Called up share capital is the value of the issued shares in an organisation which are not fully paid, and whose holders are called upon to pay for them, or if they have only paid part then they are called upon to pay the balance. For example, if there were 100 x 1 shares issued and the 100 had been paid to cover the cost of these shares, there would be no called up share capital. It is the total amount of issued capital for which the shareholders are required to pay.
This may be less than the subscribed capital as the company may ask shareholders to pay by installments (Companies House, 2011). Referring to the Consolidated Balance Sheet (app. 1), Next Plc does not have any called up share capital. ii) Share Premium Account The share premium account balances the difference between the par value of a company’s shares and the amount that the company actually received for newly issued shares. Retained earnings is a term used to describe the amount of profit kept by the company rather than paid as dividends.
Retained earnings of 1,782. 6m (as at 29 January 2011) is shown on Next Plc’s Consolidated Balance Sheet. This is accumulated in that each accounting period it is increased by the retained profit from the Profit and Loss Account for that period. Dividends must be paid out of the reserves of a company that are available as distribution from profit (distributable reserves), normally representing the accumulated profits of the business less losses meaning that a low accumulated retained earnings figure limits dividend payments (Lewis et al, 2004).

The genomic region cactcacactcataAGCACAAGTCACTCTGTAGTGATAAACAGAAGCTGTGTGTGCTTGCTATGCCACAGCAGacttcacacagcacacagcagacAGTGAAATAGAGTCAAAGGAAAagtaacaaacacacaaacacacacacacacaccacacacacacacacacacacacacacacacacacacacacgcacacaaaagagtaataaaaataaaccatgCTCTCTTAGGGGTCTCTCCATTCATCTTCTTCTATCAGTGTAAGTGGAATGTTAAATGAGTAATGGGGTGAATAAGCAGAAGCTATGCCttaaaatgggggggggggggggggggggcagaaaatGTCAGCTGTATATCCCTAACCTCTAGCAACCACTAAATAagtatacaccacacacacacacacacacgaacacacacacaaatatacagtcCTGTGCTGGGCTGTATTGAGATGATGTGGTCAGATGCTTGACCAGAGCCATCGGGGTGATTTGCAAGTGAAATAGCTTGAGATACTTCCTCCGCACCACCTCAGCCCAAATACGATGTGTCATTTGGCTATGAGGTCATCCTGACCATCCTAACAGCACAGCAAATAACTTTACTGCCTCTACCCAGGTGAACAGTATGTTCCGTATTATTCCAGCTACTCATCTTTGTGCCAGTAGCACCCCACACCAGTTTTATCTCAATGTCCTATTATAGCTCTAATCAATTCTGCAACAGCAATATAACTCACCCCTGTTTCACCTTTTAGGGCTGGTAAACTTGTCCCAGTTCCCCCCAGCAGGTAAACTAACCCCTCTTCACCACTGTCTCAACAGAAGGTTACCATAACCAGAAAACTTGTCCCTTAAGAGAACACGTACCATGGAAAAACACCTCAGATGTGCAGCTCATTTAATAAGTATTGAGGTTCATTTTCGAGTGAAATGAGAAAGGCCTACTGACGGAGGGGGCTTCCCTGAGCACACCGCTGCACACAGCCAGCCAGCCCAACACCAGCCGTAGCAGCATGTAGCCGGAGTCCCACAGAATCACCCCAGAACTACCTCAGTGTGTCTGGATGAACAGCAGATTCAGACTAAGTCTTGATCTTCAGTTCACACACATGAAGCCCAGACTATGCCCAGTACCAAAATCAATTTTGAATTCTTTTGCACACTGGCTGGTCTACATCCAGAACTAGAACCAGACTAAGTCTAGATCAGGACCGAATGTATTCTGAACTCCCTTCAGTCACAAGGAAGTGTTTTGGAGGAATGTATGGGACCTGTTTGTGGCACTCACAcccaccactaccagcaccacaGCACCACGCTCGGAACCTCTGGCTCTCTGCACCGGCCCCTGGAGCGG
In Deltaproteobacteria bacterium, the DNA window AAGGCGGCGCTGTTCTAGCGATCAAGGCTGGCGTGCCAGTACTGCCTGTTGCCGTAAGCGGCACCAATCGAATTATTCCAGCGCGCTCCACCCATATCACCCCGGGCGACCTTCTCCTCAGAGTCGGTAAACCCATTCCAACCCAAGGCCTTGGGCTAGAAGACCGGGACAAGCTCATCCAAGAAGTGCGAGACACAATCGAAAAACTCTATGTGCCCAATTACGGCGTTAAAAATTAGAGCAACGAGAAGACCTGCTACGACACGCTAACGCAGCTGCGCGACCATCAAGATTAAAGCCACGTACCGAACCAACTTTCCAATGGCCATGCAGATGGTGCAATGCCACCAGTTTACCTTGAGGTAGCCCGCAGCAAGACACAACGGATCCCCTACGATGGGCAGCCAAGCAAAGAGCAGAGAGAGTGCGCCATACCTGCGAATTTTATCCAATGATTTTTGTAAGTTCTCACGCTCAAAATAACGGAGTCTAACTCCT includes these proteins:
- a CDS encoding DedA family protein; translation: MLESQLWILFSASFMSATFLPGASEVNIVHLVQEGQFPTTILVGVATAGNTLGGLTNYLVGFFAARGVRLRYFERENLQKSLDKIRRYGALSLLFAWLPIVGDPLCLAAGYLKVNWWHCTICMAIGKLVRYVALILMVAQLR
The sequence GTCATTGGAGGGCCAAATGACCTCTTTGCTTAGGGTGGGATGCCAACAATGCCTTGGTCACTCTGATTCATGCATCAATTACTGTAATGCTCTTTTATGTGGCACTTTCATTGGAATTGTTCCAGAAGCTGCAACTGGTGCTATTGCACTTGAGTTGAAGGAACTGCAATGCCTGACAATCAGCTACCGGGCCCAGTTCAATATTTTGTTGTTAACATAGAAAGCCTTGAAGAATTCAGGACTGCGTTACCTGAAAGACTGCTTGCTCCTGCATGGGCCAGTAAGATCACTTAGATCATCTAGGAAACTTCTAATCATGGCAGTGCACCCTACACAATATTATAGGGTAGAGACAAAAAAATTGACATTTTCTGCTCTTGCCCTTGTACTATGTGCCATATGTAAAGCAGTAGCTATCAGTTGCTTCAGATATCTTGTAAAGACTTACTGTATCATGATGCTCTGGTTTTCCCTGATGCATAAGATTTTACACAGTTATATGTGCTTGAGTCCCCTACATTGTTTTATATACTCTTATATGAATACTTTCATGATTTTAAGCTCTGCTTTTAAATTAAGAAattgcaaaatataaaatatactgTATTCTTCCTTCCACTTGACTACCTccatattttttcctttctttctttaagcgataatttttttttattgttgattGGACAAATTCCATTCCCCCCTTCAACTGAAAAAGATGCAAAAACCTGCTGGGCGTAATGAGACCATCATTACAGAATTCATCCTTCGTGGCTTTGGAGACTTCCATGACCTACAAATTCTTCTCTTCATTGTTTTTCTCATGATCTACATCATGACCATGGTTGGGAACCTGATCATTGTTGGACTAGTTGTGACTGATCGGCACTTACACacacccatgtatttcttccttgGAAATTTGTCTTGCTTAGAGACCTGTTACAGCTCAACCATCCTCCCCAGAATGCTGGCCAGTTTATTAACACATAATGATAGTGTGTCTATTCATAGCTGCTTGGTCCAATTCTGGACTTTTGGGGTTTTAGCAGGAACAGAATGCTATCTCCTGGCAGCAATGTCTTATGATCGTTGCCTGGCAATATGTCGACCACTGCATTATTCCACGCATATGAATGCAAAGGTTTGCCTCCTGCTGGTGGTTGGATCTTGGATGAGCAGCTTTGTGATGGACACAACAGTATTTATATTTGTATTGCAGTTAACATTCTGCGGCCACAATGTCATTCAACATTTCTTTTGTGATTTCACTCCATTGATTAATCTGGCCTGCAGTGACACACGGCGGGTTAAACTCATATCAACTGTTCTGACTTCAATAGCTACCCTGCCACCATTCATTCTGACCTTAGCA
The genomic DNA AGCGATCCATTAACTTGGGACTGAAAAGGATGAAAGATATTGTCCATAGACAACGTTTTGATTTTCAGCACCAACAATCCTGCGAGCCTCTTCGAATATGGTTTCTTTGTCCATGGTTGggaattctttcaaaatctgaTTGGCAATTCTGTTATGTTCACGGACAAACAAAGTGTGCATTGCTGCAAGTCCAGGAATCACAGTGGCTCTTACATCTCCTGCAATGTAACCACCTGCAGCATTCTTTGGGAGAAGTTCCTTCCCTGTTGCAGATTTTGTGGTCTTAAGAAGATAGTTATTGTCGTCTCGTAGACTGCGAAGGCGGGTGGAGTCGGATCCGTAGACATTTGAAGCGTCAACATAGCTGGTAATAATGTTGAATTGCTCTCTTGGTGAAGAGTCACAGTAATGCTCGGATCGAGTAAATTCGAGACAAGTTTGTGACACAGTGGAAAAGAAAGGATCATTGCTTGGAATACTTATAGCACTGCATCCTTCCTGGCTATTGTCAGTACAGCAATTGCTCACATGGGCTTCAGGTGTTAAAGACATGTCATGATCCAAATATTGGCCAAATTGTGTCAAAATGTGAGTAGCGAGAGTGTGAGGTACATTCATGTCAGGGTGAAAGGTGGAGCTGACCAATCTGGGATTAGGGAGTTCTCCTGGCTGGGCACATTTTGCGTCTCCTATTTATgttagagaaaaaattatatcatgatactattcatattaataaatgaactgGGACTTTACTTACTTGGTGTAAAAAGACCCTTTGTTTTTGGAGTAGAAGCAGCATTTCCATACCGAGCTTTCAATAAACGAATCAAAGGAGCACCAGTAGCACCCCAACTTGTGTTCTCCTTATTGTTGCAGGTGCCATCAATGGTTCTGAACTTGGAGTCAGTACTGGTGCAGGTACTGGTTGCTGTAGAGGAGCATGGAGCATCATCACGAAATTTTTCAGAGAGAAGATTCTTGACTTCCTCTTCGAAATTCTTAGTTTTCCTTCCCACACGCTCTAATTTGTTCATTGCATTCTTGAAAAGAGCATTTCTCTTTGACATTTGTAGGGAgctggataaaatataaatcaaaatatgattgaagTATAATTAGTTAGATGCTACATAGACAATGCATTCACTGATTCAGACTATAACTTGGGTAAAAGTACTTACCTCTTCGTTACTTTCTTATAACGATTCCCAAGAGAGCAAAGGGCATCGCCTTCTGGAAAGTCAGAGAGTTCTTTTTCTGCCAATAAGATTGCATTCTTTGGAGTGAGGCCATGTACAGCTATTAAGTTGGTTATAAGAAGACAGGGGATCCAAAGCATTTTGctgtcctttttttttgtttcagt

This is why the issue of new shares to existing shareholders at no charge is taken to be a sign of confidence – there is no danger that reducing distributable reserves will cause a cut in dividends thereby leading investors to believe there is plenty of money to pay dividends. iv) Consolidated It can be seen that both the Balance Sheet and Statement of Comprehensive Income of Next Plc are noted as being “consolidated”.
This means that they are financial statements which factor the holding company’s subsidiaries (including Next Sourcing and Lipsy) into its aggregated accounting figure. It is a representation of how the holding company (Next Plc) is doing as a group (Elliot, 2007). The consolidated accounts should provide a true and fair view of the financial and operating conditions of the group. v) Non Controlling Interest Ordinary shares can be known as common stock. Controlling interest is a term used to describe when the parent company owns a majority of the common stock.
Non controlling interest (which is also known as minority interest) therefore describes the rest of the common stock that other shareholders own. It is an equity ownership stake in a corporation where the held position gives the investor no influence on how the company is run (Wolfgang et al, 2011). Non controlling interest belongs to other investors and is reported on the consolidated balance sheet of the owning company (as is the case for Next Plc) to reflect the claim on assets belonging to other, non-controlling shareholders.
Also, non controlling interest is reported on the Consolidated Statement of Comprehensive Income as a share of profit belonging to minority shareholders. Part C – Ratios Using the Consolidated Statement of Comprehensive Income and Consolidated Balance Sheet, ratios can be calculated to give a potential investor a view of the profitability, liquidity, solvency and value of Next Plc so that they might make a better more well informed decision (Bull, 2008).